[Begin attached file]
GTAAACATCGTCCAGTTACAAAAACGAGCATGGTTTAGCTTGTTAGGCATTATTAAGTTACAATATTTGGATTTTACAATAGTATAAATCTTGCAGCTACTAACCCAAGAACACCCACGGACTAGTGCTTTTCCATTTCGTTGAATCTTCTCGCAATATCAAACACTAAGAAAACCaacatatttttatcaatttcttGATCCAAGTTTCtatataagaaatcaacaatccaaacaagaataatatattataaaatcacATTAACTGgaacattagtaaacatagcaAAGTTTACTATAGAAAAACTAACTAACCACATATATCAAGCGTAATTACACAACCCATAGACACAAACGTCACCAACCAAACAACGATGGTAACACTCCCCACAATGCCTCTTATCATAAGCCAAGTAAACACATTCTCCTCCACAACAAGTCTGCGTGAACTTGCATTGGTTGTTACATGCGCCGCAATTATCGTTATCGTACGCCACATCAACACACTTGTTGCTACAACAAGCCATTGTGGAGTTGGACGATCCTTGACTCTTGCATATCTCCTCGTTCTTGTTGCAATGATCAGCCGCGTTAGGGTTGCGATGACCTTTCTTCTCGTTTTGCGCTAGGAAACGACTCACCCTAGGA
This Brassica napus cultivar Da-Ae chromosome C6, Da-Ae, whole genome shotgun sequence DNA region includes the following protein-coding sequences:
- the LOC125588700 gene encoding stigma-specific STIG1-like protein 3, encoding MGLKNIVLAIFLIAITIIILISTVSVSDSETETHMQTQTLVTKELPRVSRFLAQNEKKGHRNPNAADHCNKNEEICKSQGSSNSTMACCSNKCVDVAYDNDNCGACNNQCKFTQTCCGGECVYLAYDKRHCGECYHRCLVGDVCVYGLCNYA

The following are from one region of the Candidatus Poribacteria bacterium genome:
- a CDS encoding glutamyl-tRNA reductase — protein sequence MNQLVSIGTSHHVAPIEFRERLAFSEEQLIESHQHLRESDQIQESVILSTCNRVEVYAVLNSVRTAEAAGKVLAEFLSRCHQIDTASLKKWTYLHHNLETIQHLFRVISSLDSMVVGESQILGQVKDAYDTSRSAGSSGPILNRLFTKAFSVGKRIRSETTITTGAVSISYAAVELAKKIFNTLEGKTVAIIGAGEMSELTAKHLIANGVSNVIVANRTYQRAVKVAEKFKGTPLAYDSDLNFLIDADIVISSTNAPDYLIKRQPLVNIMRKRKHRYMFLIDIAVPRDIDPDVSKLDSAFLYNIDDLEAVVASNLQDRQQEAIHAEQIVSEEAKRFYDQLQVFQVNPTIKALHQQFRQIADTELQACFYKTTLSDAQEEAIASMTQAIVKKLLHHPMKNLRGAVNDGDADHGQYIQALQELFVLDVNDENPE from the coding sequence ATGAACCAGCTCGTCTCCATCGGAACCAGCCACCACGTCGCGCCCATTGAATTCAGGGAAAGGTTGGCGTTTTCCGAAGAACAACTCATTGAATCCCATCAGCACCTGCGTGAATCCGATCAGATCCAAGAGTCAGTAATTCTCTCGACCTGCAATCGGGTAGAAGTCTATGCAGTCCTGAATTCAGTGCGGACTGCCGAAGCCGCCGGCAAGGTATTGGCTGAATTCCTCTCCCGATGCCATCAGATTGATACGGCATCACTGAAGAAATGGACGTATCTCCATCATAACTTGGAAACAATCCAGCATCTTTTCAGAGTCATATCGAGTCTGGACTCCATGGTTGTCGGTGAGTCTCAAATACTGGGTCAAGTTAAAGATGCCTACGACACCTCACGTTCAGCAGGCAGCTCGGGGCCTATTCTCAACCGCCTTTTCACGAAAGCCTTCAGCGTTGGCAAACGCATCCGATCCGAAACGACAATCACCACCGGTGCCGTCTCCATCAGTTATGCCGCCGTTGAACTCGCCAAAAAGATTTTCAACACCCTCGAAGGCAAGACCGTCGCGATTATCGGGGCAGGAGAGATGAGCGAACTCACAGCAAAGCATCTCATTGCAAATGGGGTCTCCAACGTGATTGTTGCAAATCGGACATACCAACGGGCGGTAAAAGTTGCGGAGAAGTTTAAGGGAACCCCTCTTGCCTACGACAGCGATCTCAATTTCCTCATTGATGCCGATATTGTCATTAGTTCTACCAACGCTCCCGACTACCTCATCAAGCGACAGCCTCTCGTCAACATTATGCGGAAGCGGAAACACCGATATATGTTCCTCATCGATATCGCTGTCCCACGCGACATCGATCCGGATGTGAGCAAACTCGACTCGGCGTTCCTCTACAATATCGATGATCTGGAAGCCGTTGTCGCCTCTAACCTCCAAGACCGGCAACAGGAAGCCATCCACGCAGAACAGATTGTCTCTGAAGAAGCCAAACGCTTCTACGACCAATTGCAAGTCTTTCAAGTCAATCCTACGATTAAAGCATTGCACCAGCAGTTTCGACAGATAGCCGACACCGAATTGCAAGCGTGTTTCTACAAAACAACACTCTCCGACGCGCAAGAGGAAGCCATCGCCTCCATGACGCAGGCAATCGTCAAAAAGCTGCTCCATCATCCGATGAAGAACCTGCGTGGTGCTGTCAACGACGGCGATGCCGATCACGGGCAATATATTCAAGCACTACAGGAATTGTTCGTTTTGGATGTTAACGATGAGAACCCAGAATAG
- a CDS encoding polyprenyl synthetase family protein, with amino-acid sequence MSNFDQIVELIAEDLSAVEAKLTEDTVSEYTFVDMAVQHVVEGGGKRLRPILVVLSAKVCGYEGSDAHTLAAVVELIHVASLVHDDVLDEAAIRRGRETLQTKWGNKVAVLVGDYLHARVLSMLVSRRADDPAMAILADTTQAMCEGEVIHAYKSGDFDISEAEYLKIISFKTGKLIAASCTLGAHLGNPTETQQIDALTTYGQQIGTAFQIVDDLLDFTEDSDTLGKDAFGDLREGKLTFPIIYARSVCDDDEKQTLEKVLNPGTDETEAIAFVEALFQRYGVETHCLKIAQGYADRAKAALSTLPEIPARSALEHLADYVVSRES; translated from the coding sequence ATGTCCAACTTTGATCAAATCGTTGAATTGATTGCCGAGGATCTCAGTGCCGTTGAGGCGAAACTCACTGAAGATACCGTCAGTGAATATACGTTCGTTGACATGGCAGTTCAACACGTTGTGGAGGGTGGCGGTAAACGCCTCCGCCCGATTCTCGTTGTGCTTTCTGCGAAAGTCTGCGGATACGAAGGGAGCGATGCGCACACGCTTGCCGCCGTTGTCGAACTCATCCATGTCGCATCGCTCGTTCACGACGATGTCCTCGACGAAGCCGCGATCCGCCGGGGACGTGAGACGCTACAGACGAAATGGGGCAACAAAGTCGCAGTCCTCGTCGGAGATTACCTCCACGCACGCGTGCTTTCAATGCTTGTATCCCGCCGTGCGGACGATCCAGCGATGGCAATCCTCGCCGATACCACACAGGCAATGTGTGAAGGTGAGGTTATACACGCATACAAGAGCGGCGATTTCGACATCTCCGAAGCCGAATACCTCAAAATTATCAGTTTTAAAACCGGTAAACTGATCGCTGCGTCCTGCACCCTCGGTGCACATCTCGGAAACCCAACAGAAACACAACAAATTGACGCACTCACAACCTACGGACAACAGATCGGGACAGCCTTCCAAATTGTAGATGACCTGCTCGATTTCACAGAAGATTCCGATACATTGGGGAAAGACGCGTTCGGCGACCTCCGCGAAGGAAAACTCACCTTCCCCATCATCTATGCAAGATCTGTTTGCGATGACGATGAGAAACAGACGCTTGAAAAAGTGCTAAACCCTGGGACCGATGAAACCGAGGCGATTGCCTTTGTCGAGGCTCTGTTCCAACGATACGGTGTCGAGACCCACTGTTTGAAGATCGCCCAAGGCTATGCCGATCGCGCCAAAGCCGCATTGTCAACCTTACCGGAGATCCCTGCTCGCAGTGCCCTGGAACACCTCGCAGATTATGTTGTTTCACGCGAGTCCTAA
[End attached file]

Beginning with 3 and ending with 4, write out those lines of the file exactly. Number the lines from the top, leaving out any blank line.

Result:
- the LOC125588700 gene encoding stigma-specific STIG1-like protein 3, encoding MGLKNIVLAIFLIAITIIILISTVSVSDSETETHMQTQTLVTKELPRVSRFLAQNEKKGHRNPNAADHCNKNEEICKSQGSSNSTMACCSNKCVDVAYDNDNCGACNNQCKFTQTCCGGECVYLAYDKRHCGECYHRCLVGDVCVYGLCNYA

The following are from one region of the Candidatus Poribacteria bacterium genome: